Meal & Rest Periods (Breaks)
Under California law, employees must get a 10-minute
break for every four hours worked provided that the work day is at least five
hours long. Employees are also entitled to an uninterrupted 30 minute meal
break after 5 hours if the workday is 6 hours or more. An employee may consent
to waive her meal period if her workday is 6 hours or less. An on-duty meal
period is counted as time worked and permitted only when the nature of the work
prevents relief from all duties and there is a written agreement between the
An employee may revoke such an agreement at any time.
If the employer does not give its employee such rest and meal breaks, it must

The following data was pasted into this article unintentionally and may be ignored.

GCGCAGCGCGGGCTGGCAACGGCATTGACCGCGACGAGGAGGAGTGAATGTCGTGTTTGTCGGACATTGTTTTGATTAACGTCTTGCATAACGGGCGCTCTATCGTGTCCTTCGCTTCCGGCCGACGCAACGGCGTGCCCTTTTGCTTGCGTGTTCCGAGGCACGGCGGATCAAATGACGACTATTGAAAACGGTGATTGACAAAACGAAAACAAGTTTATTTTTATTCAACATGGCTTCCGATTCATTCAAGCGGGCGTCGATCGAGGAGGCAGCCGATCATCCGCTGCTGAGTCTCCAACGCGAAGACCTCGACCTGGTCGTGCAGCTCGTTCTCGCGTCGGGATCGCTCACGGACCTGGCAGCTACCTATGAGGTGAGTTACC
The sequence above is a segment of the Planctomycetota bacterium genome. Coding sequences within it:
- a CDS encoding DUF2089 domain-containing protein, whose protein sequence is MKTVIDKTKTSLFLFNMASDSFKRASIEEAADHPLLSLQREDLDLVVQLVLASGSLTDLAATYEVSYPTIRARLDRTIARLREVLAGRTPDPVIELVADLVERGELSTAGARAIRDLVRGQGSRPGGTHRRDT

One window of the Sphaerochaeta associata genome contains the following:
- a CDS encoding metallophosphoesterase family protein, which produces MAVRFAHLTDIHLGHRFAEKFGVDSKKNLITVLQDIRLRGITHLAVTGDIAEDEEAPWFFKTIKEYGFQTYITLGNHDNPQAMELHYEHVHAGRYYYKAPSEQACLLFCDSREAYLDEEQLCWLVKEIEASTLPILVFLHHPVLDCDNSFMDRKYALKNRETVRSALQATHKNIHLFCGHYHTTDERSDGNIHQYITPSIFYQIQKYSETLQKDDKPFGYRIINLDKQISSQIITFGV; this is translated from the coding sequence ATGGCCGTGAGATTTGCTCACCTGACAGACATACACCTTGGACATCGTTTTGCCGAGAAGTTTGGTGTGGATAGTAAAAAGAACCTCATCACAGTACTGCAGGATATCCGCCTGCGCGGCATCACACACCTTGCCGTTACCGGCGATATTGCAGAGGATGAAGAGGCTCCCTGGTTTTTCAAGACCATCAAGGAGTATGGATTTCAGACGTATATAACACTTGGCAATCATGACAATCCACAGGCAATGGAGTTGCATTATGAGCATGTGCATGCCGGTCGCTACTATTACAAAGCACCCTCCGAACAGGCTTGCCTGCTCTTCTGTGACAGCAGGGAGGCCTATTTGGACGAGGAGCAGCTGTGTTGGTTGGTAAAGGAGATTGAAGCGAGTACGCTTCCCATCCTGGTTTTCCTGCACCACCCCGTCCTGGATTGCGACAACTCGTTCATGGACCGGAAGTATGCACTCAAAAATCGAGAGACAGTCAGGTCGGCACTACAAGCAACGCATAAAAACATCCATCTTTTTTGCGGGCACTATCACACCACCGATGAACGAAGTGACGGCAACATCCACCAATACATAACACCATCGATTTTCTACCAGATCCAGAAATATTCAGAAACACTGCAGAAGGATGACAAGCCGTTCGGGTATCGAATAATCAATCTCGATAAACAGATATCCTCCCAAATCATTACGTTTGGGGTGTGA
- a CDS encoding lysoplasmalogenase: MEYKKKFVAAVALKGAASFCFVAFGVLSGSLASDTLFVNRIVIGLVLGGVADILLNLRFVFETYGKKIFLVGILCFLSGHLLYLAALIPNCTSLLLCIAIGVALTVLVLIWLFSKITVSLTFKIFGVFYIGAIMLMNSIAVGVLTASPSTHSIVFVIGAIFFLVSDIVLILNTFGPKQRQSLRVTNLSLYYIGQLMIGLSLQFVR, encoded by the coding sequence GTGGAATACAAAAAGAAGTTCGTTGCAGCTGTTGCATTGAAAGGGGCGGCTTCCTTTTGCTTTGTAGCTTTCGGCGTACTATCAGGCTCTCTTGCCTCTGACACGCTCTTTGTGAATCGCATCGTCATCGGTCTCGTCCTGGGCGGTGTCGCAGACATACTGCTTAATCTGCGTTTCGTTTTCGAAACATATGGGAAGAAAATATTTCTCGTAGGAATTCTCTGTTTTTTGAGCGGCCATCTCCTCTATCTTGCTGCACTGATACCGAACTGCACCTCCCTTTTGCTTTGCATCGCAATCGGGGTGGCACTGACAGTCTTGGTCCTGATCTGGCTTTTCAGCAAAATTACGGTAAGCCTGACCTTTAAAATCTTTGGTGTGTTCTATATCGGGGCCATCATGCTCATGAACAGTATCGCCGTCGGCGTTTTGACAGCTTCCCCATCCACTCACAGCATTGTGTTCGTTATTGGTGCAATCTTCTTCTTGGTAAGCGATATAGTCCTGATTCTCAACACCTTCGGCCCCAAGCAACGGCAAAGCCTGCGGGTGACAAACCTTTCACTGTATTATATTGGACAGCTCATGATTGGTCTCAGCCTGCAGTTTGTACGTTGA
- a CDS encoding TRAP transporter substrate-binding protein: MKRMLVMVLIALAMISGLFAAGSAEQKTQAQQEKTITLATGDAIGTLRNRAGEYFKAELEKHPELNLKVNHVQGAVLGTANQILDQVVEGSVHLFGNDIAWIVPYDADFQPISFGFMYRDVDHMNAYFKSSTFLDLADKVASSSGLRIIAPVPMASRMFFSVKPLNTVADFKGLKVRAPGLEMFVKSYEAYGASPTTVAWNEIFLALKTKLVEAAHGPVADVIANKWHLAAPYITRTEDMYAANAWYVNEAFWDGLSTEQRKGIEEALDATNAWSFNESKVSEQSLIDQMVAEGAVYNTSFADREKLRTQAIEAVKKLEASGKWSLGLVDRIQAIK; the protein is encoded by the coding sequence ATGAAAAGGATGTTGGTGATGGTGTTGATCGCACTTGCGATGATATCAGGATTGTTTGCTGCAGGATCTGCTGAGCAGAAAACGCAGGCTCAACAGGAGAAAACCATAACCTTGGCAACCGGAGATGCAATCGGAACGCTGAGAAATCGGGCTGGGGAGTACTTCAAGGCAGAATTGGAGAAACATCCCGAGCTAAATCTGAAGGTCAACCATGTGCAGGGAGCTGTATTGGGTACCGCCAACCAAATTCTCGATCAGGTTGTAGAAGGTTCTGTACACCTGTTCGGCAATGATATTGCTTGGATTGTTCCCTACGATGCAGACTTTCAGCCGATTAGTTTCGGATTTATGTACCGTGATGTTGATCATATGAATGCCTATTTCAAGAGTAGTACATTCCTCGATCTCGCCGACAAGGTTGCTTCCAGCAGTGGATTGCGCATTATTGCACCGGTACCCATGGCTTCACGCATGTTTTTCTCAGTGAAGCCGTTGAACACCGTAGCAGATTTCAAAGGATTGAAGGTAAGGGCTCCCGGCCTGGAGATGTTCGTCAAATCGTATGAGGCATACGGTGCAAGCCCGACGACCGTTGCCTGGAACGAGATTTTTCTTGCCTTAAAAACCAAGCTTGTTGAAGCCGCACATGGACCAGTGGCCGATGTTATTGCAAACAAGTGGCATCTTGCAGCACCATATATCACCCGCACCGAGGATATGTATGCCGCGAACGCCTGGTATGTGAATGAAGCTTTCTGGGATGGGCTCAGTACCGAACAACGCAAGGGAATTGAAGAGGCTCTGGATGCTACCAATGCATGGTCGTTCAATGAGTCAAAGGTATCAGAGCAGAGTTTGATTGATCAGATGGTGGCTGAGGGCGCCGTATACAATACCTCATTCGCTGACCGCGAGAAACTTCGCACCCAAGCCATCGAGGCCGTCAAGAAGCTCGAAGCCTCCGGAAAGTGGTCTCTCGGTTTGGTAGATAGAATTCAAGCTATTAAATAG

pay the employee an hour's pay at the employee's regular hourly wage rate.
There are no federal labor or employment laws that require employers to set
specific intervals or even make time for employees to take work breaks or eat
meals. However, under federal law, employers who do have a policy of giving one
or more short rest breaks of about 20 minutes or less, must pay employees for
their time while on such work breaks.
It is currently undecided by the California Supreme
Court whether employers must ensure that employees take their meal breaks or
merely provide them. It is also undecided whether meal break violations are
amenable to class action lawsuits.
For a free consultation with an experienced employee
rights attorney, contact David Spivak:
- Email David@SpivakLaw.com
- Call toll free (877) 277-2950
- Visit The Spivak Law Firm, 9454 Wilshire Blvd., Ste
303, Beverly Hills, CA 90212
- Fax (310) 499-4739
For further information on your rights in the work
place, please visit our other websites: